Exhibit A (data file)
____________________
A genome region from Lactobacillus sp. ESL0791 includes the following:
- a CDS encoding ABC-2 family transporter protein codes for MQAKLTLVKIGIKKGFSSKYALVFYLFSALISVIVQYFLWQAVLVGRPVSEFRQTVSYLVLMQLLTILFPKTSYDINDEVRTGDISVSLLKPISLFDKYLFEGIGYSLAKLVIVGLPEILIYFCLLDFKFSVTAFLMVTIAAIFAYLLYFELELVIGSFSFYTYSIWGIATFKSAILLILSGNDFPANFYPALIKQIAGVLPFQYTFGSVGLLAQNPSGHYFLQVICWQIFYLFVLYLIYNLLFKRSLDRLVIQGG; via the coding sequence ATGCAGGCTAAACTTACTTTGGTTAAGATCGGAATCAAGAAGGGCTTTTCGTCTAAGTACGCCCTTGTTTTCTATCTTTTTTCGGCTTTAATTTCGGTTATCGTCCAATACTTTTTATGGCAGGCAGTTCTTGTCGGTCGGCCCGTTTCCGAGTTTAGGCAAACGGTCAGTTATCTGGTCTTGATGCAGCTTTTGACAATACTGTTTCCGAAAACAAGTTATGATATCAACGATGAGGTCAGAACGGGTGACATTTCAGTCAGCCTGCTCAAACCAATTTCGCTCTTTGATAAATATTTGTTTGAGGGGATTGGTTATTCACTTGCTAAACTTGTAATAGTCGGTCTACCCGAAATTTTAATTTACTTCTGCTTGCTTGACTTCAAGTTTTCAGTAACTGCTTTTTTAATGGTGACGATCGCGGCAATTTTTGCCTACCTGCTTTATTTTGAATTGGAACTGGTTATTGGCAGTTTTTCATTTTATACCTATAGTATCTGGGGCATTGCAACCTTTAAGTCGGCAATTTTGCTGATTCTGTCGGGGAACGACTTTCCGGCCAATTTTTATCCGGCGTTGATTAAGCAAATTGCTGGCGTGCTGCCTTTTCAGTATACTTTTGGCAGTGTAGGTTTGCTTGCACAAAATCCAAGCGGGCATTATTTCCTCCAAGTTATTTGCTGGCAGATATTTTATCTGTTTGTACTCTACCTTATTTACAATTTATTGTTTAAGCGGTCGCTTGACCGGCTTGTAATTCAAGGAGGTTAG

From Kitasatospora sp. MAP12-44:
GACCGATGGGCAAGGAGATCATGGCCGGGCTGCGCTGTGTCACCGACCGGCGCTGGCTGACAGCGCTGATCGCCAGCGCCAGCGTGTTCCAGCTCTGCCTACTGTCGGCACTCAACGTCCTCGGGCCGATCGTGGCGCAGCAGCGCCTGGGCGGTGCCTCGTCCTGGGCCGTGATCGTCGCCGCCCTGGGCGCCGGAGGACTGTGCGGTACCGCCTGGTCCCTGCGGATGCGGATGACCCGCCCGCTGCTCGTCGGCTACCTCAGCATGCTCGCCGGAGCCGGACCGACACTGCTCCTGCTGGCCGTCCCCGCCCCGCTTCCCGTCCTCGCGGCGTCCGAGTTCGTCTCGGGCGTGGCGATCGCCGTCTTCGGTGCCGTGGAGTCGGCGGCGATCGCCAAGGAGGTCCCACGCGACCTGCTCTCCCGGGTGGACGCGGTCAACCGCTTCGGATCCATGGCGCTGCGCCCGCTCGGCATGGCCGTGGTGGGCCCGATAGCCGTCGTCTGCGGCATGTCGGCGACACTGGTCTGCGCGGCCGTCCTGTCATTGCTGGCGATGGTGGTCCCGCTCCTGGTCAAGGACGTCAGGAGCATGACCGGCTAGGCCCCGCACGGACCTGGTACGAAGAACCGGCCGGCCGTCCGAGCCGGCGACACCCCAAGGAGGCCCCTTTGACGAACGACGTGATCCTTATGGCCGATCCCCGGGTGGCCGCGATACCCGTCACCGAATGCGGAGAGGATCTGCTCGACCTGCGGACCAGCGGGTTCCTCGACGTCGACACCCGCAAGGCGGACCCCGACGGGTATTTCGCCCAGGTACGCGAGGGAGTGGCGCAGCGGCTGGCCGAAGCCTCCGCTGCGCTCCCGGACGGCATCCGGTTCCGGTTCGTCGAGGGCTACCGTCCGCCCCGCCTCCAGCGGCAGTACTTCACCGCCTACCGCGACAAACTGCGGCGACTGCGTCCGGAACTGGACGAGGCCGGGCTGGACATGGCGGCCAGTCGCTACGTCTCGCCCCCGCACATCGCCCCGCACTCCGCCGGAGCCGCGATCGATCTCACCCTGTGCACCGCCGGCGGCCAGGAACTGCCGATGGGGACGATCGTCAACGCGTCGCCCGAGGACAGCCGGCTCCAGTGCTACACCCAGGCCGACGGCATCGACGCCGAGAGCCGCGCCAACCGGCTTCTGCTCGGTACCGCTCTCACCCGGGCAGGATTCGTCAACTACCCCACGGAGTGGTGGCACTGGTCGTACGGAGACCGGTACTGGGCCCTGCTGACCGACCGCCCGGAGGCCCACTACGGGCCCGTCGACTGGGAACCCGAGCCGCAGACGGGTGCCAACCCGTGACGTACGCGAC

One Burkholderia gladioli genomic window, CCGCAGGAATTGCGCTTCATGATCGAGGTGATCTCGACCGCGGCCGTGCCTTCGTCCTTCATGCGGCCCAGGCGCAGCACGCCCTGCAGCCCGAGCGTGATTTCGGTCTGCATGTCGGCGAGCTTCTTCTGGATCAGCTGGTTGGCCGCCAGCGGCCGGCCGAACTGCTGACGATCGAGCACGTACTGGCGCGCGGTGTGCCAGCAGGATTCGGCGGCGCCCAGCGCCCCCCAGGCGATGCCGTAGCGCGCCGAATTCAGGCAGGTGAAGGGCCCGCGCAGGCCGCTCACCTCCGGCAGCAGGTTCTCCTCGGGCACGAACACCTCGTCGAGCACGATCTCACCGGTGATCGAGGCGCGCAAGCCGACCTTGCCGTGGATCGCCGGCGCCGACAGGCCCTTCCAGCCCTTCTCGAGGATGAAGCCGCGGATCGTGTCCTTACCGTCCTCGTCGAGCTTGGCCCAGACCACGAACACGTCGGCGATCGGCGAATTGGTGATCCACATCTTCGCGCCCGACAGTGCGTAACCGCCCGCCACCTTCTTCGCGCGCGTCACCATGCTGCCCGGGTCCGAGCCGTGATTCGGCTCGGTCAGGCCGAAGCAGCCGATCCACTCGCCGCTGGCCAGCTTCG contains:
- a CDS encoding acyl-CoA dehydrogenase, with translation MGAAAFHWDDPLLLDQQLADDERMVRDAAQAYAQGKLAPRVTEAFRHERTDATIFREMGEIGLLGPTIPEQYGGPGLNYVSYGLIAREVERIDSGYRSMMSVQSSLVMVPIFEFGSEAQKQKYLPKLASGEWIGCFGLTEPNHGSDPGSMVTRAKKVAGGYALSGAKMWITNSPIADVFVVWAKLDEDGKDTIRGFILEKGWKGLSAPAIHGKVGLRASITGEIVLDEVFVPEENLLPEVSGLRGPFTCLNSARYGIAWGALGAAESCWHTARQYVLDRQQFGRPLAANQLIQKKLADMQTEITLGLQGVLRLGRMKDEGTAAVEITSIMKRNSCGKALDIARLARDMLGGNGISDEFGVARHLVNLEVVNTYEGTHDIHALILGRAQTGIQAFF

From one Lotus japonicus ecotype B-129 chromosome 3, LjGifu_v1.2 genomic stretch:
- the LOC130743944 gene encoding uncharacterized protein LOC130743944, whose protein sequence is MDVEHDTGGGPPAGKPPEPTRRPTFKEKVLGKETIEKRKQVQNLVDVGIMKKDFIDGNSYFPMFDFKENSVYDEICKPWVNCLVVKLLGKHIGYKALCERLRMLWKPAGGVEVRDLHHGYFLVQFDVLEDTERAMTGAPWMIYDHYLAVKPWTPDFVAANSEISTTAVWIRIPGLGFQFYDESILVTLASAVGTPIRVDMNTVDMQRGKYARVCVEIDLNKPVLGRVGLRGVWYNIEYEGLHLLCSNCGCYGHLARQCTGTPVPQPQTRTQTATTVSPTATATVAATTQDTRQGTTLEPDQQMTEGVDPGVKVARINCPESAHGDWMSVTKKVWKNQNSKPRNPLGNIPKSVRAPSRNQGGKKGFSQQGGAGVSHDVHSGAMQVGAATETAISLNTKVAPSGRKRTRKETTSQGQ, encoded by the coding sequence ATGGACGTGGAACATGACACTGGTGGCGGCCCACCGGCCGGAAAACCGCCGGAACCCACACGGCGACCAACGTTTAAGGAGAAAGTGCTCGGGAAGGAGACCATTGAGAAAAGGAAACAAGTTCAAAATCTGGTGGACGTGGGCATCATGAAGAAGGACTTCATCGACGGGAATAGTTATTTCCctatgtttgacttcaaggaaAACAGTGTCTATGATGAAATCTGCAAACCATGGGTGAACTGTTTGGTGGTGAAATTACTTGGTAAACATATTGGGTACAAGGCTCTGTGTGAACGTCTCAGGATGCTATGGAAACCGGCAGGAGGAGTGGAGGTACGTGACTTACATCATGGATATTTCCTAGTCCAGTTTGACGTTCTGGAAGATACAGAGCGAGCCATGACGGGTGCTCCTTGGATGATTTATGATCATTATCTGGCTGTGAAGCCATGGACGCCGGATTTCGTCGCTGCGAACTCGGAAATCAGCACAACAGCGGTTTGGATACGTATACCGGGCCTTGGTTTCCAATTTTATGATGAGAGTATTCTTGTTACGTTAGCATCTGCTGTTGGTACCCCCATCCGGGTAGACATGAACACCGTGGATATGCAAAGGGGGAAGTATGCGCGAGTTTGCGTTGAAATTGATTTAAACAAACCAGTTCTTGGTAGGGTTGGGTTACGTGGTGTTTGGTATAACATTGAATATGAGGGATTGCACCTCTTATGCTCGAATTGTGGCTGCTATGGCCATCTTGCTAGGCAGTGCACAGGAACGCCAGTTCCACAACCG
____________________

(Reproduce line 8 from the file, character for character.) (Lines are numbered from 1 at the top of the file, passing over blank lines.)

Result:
- the LOC130743944 gene encoding uncharacterized protein LOC130743944, whose protein sequence is MDVEHDTGGGPPAGKPPEPTRRPTFKEKVLGKETIEKRKQVQNLVDVGIMKKDFIDGNSYFPMFDFKENSVYDEICKPWVNCLVVKLLGKHIGYKALCERLRMLWKPAGGVEVRDLHHGYFLVQFDVLEDTERAMTGAPWMIYDHYLAVKPWTPDFVAANSEISTTAVWIRIPGLGFQFYDESILVTLASAVGTPIRVDMNTVDMQRGKYARVCVEIDLNKPVLGRVGLRGVWYNIEYEGLHLLCSNCGCYGHLARQCTGTPVPQPQTRTQTATTVSPTATATVAATTQDTRQGTTLEPDQQMTEGVDPGVKVARINCPESAHGDWMSVTKKVWKNQNSKPRNPLGNIPKSVRAPSRNQGGKKGFSQQGGAGVSHDVHSGAMQVGAATETAISLNTKVAPSGRKRTRKETTSQGQ, encoded by the coding sequence ATGGACGTGGAACATGACACTGGTGGCGGCCCACCGGCCGGAAAACCGCCGGAACCCACACGGCGACCAACGTTTAAGGAGAAAGTGCTCGGGAAGGAGACCATTGAGAAAAGGAAACAAGTTCAAAATCTGGTGGACGTGGGCATCATGAAGAAGGACTTCATCGACGGGAATAGTTATTTCCctatgtttgacttcaaggaaAACAGTGTCTATGATGAAATCTGCAAACCATGGGTGAACTGTTTGGTGGTGAAATTACTTGGTAAACATATTGGGTACAAGGCTCTGTGTGAACGTCTCAGGATGCTATGGAAACCGGCAGGAGGAGTGGAGGTACGTGACTTACATCATGGATATTTCCTAGTCCAGTTTGACGTTCTGGAAGATACAGAGCGAGCCATGACGGGTGCTCCTTGGATGATTTATGATCATTATCTGGCTGTGAAGCCATGGACGCCGGATTTCGTCGCTGCGAACTCGGAAATCAGCACAACAGCGGTTTGGATACGTATACCGGGCCTTGGTTTCCAATTTTATGATGAGAGTATTCTTGTTACGTTAGCATCTGCTGTTGGTACCCCCATCCGGGTAGACATGAACACCGTGGATATGCAAAGGGGGAAGTATGCGCGAGTTTGCGTTGAAATTGATTTAAACAAACCAGTTCTTGGTAGGGTTGGGTTACGTGGTGTTTGGTATAACATTGAATATGAGGGATTGCACCTCTTATGCTCGAATTGTGGCTGCTATGGCCATCTTGCTAGGCAGTGCACAGGAACGCCAGTTCCACAACCG